I discovered this albino beauty in the northern Midwest woods while looking for a wayward golf ball. This ghostly plant is a flower called the Indian Pipe (Ghost Plant or Corpse Plant). It is related to the blueberry plant and has many medicinal uses such as a pain reliever and eyewash. The Indian Pipe is a myco-heterotroph; a plant lacking chlorophyll (heterotroph) that gets its nourishment from mycorrhizae (myco) below the soil surface.
I am constantly delighted at the connections between the hidden soil organisms below and the visible life above. The Indian Pipe is a perfect example of this above/below ground scenario – the beautiful single flower rising up from the soil that is jam-packed with mycorrhizae that share its food with the Indian Pipe. This example perfectly demonstrates our tagline, “The Beauty Above comes from the Science Below.” These connections motivated us to create our soil amendment, VITAL Blend – an organic way to get the necessary ingredients back into the urban soil to support the hidden biome beneath our feet.
Plant Ménages à Trois
The Indian Pipe gets its food by “sipping” from the mycorrhizal network within the forest floor. There is a symbiotic relationship between the fungal mycorrhizae and the surrounding trees. The trees are the food machine, using the chlorophyll in their leaves to produce carbohydrates that are transferred throughout the tree, including down to the roots. The fungi envelope (endo/ecto) the tree’s roots and alter the soil’s nutrients and minerals for easier uptake into the trees. As a reward, the roots secrete sugars (exudate) that feed the fungus. While the Indian Pipe is not directly involved in the symbiosis between the tree roots and the mycorrhizae, it is directly benefited by this relationship. I wonder what other hidden connections are quietly being made in the soil that we are unaware of?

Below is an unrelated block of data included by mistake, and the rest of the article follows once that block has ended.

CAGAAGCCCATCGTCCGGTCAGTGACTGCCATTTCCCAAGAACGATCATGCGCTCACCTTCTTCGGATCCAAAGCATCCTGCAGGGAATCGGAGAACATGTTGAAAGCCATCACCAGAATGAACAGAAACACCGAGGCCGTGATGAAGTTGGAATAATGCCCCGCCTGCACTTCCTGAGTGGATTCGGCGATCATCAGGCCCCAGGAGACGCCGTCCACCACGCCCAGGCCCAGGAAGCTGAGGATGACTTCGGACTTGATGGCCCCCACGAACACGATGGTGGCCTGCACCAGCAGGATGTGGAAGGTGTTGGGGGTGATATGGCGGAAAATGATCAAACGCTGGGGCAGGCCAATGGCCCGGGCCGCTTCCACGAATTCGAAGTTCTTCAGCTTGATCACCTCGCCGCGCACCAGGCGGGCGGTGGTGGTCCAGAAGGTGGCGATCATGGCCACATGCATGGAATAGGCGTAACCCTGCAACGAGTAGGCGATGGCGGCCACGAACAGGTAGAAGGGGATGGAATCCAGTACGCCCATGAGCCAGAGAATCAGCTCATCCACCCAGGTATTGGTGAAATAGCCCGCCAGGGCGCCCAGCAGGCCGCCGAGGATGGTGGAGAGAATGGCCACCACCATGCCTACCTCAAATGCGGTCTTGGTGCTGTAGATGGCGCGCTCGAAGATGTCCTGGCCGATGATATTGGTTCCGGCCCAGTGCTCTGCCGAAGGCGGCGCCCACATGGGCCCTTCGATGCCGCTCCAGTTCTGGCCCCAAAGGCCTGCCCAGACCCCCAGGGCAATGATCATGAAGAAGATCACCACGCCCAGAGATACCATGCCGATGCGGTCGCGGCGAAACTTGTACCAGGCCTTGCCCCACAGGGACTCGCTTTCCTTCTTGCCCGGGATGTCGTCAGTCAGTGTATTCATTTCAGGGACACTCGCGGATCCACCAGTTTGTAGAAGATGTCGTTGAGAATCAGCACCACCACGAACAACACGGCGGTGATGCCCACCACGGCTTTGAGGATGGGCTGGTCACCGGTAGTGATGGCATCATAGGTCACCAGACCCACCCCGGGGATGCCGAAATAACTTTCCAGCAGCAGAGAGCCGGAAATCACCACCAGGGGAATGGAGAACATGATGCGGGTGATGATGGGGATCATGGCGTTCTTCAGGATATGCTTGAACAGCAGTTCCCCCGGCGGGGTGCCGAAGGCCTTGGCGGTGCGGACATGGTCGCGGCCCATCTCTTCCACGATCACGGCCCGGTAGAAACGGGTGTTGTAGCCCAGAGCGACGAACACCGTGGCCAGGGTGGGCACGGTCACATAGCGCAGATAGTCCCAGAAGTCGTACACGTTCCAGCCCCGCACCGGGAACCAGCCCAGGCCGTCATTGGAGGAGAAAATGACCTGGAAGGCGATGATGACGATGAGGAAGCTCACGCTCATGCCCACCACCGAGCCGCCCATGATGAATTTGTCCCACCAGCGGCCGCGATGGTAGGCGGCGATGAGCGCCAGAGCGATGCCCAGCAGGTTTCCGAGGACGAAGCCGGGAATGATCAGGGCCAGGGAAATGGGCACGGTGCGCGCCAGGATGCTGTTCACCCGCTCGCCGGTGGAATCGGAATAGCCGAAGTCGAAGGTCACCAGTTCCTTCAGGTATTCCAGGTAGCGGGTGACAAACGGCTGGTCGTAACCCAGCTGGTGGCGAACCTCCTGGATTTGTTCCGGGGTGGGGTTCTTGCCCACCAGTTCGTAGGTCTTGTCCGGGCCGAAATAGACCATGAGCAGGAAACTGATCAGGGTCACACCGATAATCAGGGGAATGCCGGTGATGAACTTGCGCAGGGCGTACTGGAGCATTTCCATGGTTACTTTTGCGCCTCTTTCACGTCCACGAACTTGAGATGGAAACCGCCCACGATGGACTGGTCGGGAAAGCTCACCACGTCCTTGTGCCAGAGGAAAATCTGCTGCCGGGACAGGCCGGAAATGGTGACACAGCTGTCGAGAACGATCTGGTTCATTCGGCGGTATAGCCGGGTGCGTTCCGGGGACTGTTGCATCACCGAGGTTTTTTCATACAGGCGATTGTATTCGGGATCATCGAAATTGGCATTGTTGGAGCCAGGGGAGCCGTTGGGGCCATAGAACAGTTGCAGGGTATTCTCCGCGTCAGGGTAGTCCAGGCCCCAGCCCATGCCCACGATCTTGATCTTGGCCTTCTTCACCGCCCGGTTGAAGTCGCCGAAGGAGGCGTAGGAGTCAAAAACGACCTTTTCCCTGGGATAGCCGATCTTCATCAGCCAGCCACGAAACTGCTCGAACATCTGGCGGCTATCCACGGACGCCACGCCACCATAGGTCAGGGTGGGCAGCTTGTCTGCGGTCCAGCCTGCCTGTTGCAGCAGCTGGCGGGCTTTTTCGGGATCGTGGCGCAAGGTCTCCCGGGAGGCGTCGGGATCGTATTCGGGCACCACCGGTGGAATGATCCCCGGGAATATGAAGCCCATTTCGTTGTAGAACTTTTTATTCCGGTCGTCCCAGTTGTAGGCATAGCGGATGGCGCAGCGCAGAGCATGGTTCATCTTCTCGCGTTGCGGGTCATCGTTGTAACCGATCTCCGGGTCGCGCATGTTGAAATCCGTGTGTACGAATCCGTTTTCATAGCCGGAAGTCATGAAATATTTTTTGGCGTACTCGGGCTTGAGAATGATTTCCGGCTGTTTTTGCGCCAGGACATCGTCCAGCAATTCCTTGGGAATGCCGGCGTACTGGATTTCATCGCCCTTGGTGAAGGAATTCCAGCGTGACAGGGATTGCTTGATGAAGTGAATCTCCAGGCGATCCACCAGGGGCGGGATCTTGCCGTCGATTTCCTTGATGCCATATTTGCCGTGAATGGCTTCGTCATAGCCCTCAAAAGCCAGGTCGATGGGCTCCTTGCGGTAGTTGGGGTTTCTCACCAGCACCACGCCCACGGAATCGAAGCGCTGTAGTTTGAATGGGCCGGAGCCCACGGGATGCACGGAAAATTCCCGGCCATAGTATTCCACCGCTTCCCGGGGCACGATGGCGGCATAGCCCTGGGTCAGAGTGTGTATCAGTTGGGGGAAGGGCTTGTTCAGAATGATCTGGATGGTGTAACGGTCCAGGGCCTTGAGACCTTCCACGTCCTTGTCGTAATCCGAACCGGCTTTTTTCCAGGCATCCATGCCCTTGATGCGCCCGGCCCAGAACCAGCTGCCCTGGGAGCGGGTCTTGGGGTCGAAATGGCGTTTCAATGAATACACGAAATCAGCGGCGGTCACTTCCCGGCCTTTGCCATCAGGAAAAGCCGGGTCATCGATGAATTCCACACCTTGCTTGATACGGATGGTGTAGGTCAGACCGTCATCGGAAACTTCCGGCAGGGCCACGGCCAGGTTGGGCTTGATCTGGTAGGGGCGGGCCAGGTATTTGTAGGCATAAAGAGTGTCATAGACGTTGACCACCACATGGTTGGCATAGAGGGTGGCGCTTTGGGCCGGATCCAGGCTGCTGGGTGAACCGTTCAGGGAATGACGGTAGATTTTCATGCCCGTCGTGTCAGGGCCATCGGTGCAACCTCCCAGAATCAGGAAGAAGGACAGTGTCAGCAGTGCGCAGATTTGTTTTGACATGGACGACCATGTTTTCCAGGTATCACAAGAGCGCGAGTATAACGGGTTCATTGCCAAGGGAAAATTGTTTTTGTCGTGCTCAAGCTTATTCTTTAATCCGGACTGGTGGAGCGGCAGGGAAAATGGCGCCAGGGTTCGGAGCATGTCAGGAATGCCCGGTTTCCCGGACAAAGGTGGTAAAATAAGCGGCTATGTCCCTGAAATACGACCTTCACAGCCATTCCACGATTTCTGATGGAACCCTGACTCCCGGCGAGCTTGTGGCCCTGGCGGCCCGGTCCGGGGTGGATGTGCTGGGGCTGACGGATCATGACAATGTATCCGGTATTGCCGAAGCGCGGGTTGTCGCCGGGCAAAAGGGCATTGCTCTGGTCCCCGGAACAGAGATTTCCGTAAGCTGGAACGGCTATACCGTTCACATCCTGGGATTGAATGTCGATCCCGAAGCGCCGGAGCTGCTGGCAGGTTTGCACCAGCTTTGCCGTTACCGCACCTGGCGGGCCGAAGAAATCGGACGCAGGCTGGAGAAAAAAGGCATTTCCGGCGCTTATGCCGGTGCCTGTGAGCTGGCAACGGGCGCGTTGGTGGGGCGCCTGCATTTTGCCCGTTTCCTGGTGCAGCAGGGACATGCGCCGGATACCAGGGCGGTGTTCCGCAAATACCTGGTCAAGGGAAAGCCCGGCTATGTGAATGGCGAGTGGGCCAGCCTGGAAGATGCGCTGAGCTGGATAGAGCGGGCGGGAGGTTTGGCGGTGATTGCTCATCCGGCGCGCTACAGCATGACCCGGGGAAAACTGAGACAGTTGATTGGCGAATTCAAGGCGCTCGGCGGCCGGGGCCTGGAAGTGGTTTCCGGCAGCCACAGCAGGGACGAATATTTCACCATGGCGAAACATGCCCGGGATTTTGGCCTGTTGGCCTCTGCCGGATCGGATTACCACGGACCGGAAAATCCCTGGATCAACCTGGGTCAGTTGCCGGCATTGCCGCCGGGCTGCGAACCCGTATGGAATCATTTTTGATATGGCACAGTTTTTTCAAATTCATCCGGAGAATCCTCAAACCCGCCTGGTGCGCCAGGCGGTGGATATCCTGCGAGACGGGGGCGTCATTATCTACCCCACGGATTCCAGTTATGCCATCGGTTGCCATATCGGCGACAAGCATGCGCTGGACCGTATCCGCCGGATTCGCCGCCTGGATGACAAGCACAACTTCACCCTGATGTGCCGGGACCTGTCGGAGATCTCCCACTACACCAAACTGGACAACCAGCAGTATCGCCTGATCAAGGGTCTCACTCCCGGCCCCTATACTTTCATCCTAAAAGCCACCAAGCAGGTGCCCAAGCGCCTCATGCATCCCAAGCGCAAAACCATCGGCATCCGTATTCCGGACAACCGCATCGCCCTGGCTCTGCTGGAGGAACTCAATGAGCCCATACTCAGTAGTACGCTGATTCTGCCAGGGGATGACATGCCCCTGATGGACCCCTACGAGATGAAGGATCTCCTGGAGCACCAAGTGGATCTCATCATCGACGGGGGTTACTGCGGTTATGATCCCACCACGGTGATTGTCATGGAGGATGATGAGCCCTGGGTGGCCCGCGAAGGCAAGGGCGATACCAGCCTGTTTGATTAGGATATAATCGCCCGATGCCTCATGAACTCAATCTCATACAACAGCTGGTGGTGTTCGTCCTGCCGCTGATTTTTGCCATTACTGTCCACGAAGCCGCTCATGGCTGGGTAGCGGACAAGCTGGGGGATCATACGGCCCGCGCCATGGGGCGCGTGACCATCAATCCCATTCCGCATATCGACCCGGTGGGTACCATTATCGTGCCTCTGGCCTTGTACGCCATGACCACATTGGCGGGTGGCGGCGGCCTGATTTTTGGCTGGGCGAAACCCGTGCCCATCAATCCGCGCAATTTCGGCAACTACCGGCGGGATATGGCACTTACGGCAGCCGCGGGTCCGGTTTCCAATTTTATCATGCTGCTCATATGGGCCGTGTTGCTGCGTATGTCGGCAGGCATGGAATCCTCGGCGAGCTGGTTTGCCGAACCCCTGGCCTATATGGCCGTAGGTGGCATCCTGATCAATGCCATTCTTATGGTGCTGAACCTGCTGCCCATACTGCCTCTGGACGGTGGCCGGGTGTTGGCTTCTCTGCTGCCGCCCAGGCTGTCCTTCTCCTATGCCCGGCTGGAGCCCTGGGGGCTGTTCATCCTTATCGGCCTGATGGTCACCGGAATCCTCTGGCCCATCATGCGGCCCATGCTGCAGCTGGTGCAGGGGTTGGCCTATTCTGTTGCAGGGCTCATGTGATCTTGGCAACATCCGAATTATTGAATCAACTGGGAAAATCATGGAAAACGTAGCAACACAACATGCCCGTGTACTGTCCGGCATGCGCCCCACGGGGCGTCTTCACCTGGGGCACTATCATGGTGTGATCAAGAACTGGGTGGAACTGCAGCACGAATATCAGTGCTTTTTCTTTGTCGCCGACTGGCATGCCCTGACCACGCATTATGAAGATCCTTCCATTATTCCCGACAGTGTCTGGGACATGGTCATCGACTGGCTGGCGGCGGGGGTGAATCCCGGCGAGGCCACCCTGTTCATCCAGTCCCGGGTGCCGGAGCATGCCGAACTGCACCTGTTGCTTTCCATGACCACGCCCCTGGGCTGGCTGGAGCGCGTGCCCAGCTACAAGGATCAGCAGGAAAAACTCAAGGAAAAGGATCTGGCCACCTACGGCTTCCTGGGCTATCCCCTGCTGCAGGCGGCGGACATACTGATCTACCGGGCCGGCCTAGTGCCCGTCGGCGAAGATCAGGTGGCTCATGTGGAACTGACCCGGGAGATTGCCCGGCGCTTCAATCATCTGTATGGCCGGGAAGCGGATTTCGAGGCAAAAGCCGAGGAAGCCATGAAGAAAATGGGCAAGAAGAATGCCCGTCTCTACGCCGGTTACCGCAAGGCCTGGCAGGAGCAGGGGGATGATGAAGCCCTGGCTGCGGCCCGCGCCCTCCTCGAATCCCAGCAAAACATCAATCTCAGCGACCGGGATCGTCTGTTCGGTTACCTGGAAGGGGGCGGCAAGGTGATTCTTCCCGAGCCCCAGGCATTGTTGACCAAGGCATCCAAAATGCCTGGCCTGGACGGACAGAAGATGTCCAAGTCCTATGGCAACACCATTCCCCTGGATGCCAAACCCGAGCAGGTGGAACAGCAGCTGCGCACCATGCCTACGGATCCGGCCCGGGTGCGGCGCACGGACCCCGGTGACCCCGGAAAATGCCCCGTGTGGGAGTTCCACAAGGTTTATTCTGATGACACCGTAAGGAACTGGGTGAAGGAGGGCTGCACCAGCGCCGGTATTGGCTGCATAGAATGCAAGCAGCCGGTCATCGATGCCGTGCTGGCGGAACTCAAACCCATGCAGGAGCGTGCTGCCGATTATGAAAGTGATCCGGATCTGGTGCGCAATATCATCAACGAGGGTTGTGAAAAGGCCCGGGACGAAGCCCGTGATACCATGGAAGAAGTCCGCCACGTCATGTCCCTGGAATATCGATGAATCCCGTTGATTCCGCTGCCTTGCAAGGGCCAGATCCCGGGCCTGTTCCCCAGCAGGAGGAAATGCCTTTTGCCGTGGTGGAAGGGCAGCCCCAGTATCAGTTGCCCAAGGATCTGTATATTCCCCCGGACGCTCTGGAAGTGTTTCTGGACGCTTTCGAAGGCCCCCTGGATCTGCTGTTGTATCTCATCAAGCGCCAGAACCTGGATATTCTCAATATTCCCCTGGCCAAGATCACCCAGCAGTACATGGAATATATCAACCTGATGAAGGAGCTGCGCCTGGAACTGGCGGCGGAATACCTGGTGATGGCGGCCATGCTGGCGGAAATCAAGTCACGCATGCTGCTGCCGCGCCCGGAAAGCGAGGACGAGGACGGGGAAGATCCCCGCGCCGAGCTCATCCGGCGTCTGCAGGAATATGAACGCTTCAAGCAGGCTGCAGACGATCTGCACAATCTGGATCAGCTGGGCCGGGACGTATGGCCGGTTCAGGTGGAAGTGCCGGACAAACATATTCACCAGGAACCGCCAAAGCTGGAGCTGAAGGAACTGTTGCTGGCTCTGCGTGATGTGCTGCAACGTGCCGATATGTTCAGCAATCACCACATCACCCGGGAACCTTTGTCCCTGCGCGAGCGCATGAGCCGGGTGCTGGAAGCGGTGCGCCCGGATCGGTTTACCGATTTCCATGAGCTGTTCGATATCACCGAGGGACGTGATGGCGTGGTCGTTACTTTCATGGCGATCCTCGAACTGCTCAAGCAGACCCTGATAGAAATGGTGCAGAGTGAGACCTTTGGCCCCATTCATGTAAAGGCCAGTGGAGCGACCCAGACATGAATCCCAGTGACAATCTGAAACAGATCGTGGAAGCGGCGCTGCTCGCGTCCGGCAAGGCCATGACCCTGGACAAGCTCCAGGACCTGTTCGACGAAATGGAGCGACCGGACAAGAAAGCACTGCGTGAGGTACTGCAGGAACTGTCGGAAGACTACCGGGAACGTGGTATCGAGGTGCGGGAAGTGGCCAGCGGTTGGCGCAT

Myco-Sequestration of Carbon
Myco- Sequestration – okay, I am making this word up! But remember what I said about the soil being jam-packed with mycorrhizae and other microorganisms, especially around the roots (rhizosphere). There is a huge amount of organic carbon bound up in the soil. For example, one gram of soil can hold up to one billion bacteria.1 So if we were to combine just the fungi and tree roots found within the soil, it would equate to about 60% of all carbon held in the soil.2 The Indian Pipe and its inter-connections demonstrate how nature does a great job of sequestering carbon into our soils.
Therefore it is a global advantage to promote these hidden soil communities who store organic carbon in our soils (sequestration). Using VITAL Blend soil amendment will also help sequester carbon. It is an organic blend of BioChar (fixed carbon) and Humates (active carbon). The BioChar will stay “fixed” in the soil for over 600 years. It improves the soil structure and increases soil microbiology.
BTW – I did find my golf ball and No, I won’t be attending a professional golf circuit any time soon.
Want to learn more about the Indian Pipe? Go to MSU Extension’s website, http://msue.anr.msu.edu/news/indian_pipes_oddities_of_the_plant_world
Want to learn more about how VITAL Blend soil amendments can enhance the soil micro-biomes near you? Go to www.ambiochar.com
1 OSU Extension Service, https://extension.oregonstate.edu/node/82551
2 Scientific American (2013), https://www.scientificamerican.com/article/root-fungus-stores-a-surprising/